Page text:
heidi merrick surfboard

If you could personify the best parts of the West Coast — welcoming, warm, free, a creative joie de vivre that makes you feel like you can conquer the globe — then you’d get Heidi Merrick. As a Los Angeles-based fashion designer, her line evokes a simplicity that can only come through talent, through an ability to take delicate, feminine forms and preserve them so that they’re universal.

Heidi’s also careful to preserve the deeper aspects of who she is as a woman, too. While her success as a designer isn’t something she holds lightly, it’s easy to see that her roles as a wife and mother of two (not to mention as daughter of iconic surfboard shaper Al Merrick) never take second place. And while we know it’s a myth to “effortlessly do it all,” we couldn’t resist chatting with Heidi to see if a little precious golden dust might just rub off.

This is California, after all.

Heidi shares more on her inspiration, balance and what it looks like to chase a passion, below:

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Darling: What was your journey like to starting your own line? Has fashion always been your first love?

Heidi: Clothing has always been how I made a living — it just took me a long time to realize it was meant to be my trade and career. The line came more intuitively than I would have imagined. I started small — cutting, patterning and sewing everything myself and from there have let it grow naturally. The hardest growing pains are letting go of the skills you began with. I miss sitting down and sewing a dress from start to finish. The next dress I sew myself will be my daughter’s wedding dress.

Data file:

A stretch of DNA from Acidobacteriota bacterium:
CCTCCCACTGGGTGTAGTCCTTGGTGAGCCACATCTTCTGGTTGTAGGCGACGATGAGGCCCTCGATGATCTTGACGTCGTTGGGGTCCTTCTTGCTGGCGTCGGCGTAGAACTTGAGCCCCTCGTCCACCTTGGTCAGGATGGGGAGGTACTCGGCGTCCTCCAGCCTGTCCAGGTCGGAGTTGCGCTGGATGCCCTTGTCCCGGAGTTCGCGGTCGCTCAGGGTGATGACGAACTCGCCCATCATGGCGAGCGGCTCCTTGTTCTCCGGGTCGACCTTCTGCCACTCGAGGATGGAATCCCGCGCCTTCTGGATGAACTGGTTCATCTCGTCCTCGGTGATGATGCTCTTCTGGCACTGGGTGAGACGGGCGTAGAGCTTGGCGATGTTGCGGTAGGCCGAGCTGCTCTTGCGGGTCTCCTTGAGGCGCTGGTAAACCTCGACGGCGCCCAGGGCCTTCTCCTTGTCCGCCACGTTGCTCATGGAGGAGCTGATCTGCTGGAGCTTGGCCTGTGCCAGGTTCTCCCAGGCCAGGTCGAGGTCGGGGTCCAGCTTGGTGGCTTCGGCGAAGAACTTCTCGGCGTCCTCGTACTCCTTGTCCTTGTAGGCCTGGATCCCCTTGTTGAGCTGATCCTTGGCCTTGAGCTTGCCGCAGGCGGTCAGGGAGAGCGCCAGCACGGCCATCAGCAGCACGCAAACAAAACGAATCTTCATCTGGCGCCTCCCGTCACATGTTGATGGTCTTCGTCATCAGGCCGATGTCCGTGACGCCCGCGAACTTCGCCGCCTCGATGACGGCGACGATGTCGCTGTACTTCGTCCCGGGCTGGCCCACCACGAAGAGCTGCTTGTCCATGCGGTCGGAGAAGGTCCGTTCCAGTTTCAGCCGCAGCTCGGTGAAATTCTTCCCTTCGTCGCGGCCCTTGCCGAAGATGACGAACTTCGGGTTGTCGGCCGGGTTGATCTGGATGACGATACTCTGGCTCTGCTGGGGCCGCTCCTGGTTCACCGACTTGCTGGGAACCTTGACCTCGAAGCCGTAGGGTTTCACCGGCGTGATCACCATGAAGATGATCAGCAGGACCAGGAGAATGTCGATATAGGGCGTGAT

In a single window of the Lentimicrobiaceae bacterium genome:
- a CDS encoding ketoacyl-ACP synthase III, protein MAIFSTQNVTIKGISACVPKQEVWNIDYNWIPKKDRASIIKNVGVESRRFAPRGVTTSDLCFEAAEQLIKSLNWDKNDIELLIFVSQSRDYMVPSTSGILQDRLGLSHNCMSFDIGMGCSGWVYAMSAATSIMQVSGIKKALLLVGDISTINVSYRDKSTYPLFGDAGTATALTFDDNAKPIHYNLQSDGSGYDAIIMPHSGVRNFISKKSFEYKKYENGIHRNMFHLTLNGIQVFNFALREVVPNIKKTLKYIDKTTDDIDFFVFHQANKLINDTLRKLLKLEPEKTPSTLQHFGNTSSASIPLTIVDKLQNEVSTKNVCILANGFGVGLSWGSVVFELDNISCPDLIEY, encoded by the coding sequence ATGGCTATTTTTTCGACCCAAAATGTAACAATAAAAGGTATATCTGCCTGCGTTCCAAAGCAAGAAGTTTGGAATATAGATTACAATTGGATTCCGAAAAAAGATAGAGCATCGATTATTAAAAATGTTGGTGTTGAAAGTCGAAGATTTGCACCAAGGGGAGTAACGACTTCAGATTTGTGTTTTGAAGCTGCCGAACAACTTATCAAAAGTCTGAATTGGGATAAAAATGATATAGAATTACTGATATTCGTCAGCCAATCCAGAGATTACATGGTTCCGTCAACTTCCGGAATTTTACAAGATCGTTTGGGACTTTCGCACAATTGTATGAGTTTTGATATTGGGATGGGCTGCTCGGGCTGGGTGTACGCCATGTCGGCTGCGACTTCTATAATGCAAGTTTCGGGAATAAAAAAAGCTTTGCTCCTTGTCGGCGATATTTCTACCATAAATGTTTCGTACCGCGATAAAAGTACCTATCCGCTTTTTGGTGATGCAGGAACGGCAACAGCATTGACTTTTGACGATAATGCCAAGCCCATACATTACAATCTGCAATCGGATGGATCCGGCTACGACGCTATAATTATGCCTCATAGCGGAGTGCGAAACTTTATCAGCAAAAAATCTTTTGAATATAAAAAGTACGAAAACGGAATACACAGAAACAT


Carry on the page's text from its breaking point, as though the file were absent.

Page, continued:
Unless, I’m running a couture house, in which case I’ll let them do it. Smile, wink.

DM: What kind of woman do you design for? Where do you envision your line being worn?

 Heidi: I design for women who love life and like to live it well.

heidi line

DM: Who, what or where inspires you as a designer?

Heidi: I love women who are comfortable in their own skin, whether they are surfing or at cocktail party, they look like themselves. I think that’s an accomplishment. I always begin my design process asking myself what is beautiful to me, who do I want to be and what do I want to look like while I’m doing it?

Somehow, those questions allow a measure of fantasy, and I find that important in dressing and my collection in general. And then there’s nature, for every person, every conversation, every magazine, I need to replace that with time looking at the sky or the ocean. It resets me. 

DM: Have you ever had a job that you didn’t love? What did it teach you and how long did you stay there?

Heidi: I once did a commercial, as an actress. I worked all day and as I drove away from the lot I called my dad. I remember the conversation like it was yesterday. I told him I waited around all day for direction I neither cared about or understood. I told him I believed I had more to do and give, and I told him I was unhappy. I told him so I’d be held accountable to my hopes. I made thirty thousand dollars on that commercial and it wasn’t worth it.